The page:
By Archie England, NOBTS
Question: Why is Abigail, the wife of the wealthy businessman Nabal, praised for going behind her husband’s back, defying his publicized intentions, and concealing her actions (until it suited her)?
Archie England reponds: Let’s examine 1 Samuel 25 for the answer. Nabal was a wealthy rancher, managing large herds of sheep and goats. Such wealth, however, doesn’t fit the story’s beginning because his name indicates that something is amiss. It means, “foolish.” Nabal was obstinate and foul in business dealings (25:3). His wife, Abigail – whose name means, “my father’s joy” – however, is described as his opposite: She’s stunning and smart.
As the story rapidly unfolds, Nabal roughly addresses David’s emissaries (who arrived on a festive day seeking supplies), berating David’s name and family; and, he gives them nothing! Two different reports occur next. First, David’s emissaries inform David of the insults. Second, a household servant informs Abigail of Nabal’s folly.
Abigail gathered up a large load of festival provisions (25:18) and hurried to meet David. By God’s providence, they met, and she graciously entreated him to forgive the foul Nabal – foolish people do foolish things. Not only did Abigail supply the needs of his army, but she also blessed him (25:26-31). With his anger abated, David complimented Abigail as a woman of discernment (25:33).
Abigail was declared a discerning woman because she corrected a wrong-doing before further wrongs were committed. Discernment like this, David praised; and the Word of God incorporated as an eternal reminder that God blesses those who confront, challenge, change, and/or confess wrong-doing(s). Apparently, God uses men and women as He pleases, even if that doesn’t fit with our cultural constraints. God blesses good ethics!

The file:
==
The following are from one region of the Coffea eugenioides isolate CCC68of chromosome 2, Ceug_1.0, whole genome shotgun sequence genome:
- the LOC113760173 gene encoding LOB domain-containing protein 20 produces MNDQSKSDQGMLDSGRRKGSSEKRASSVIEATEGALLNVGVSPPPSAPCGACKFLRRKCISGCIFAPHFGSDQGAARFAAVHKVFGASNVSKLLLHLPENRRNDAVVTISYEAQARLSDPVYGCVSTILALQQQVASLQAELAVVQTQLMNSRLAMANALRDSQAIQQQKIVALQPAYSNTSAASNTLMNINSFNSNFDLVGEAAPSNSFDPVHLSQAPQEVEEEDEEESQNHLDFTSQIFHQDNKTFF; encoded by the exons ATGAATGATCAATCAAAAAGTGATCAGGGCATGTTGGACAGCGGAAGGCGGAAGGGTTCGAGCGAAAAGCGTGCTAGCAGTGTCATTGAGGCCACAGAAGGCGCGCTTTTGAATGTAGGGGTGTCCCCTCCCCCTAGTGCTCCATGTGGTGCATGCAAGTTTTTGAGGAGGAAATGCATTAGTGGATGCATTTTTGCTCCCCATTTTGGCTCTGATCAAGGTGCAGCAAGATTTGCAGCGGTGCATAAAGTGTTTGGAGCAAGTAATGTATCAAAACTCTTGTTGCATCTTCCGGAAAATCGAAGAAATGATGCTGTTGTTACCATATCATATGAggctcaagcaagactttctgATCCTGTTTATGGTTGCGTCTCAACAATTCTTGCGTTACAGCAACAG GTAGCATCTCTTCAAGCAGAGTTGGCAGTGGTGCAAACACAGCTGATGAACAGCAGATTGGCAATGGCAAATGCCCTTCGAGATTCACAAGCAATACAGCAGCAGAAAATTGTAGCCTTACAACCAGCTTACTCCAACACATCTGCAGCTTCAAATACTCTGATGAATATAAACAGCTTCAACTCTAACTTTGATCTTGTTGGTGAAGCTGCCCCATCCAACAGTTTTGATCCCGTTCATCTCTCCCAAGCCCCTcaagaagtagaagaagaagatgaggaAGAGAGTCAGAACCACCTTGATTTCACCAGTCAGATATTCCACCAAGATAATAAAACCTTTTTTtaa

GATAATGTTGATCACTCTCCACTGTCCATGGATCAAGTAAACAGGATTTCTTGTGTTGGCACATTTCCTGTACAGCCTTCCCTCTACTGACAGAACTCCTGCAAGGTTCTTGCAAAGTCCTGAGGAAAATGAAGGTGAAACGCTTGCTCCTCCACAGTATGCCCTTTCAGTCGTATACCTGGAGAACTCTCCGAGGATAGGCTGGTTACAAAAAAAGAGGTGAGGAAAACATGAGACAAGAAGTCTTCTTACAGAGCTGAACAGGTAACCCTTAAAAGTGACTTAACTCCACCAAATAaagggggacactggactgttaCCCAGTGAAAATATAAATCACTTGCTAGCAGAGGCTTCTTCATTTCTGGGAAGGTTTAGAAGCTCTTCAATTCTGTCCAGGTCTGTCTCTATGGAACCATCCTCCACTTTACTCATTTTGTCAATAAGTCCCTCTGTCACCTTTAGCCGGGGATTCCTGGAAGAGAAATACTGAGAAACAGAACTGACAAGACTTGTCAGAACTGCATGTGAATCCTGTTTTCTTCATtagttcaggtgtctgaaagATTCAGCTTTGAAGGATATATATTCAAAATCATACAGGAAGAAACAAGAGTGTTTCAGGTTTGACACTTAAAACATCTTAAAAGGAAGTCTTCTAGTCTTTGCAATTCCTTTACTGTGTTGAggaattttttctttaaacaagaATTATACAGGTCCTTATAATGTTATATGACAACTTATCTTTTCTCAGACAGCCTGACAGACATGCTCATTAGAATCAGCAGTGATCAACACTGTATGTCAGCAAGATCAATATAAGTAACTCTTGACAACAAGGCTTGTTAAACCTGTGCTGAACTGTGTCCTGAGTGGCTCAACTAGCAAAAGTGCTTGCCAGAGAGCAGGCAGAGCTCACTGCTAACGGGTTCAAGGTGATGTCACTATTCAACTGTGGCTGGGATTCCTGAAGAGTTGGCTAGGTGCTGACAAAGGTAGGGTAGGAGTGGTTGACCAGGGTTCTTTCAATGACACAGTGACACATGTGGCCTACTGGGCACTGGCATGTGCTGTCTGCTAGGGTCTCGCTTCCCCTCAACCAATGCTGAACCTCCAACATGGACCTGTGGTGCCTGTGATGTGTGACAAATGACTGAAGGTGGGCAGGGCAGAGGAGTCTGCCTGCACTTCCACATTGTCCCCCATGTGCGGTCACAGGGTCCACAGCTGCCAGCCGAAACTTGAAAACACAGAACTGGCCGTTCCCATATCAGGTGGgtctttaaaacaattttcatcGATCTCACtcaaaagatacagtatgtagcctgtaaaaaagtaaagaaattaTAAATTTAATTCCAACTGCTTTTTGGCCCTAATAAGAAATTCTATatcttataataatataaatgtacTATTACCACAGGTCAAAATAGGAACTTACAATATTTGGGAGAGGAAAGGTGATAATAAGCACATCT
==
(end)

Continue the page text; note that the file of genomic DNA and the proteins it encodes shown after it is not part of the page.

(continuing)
So often, our culture – even our Christian culture – likes to lock people into or out of certain positions: “It’s a man’s world” or “That’s woman’s work,” etc. But in 1 Samuel 25, Abigail doesn’t seek her husband’s approval or permission; she sees a problem and solves it. How sad it is that so many with discernment today are silenced – because their age, gender, race, position, or socio-economic status doesn’t allow them the same rights as those who are in charge. Is it possible that “we” have become “foolish – obstinate and foul” – in the way we deal with others?
Perhaps one such “Abigail” among us today is Karen Willoughby, retiring Managing Editor of the Baptist Message, who has challenged us to ponder God more thoroughly so that we might better live it. Shouldn’t we welcome such future leaders – male or female, young or old, regardless of race, wealth, or pedigree?
May what the Apostle Paul shared with young Timothy become fact for us all: that the godly faithfulness of grandparents (Lois) and parents (Eunice) will impact every generation, till Jesus comes! (2 Tim 1:5)
Archie England, Ph.D., Professor of Old Testament and Hebrew, and Director of the Baptist College Partnership Program, at NOBTS.